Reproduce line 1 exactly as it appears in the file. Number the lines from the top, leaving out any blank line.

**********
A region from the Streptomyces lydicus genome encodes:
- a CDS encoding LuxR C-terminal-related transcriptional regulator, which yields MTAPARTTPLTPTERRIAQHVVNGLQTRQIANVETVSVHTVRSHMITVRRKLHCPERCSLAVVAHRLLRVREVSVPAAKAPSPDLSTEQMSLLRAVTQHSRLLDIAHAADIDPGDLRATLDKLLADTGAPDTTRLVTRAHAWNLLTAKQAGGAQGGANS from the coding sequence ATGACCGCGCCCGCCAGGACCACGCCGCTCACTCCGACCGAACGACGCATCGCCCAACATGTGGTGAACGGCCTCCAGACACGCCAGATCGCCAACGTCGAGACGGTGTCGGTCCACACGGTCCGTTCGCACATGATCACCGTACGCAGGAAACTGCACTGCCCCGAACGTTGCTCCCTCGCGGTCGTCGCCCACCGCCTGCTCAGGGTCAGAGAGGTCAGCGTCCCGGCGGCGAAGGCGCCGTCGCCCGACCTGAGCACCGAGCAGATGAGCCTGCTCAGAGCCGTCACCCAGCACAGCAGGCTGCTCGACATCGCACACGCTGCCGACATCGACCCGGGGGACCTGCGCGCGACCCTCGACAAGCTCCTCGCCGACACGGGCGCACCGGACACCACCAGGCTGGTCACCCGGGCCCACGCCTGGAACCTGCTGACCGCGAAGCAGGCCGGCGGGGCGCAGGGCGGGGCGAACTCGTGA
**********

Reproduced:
A region from the Streptomyces lydicus genome encodes: